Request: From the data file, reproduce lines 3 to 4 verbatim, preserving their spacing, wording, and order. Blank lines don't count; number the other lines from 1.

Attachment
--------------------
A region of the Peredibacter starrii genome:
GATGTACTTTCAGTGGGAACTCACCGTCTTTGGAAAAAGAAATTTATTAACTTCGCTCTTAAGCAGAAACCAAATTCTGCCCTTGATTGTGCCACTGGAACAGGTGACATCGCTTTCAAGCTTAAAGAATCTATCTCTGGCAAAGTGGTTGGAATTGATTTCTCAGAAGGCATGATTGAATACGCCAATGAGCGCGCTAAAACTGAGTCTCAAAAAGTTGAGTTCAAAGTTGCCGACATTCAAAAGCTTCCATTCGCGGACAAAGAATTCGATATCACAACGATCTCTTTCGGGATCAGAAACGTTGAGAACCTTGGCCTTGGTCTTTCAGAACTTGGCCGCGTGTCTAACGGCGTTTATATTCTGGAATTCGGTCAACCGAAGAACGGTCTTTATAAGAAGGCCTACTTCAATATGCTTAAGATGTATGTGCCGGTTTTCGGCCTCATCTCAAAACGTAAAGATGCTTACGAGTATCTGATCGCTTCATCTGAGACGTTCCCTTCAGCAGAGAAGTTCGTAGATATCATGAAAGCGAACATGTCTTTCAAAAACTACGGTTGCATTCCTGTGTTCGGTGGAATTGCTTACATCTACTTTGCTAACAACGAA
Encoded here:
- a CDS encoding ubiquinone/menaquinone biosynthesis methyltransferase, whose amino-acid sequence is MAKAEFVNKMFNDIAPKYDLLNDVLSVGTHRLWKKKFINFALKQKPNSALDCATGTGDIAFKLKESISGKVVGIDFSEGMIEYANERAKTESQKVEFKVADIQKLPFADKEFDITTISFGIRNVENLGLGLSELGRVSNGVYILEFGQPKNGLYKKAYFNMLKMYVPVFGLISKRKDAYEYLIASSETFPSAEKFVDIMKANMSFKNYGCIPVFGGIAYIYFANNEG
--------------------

Encoded here:
- a CDS encoding ubiquinone/menaquinone biosynthesis methyltransferase, whose amino-acid sequence is MAKAEFVNKMFNDIAPKYDLLNDVLSVGTHRLWKKKFINFALKQKPNSALDCATGTGDIAFKLKESISGKVVGIDFSEGMIEYANERAKTESQKVEFKVADIQKLPFADKEFDITTISFGIRNVENLGLGLSELGRVSNGVYILEFGQPKNGLYKKAYFNMLKMYVPVFGLISKRKDAYEYLIASSETFPSAEKFVDIMKANMSFKNYGCIPVFGGIAYIYFANNEG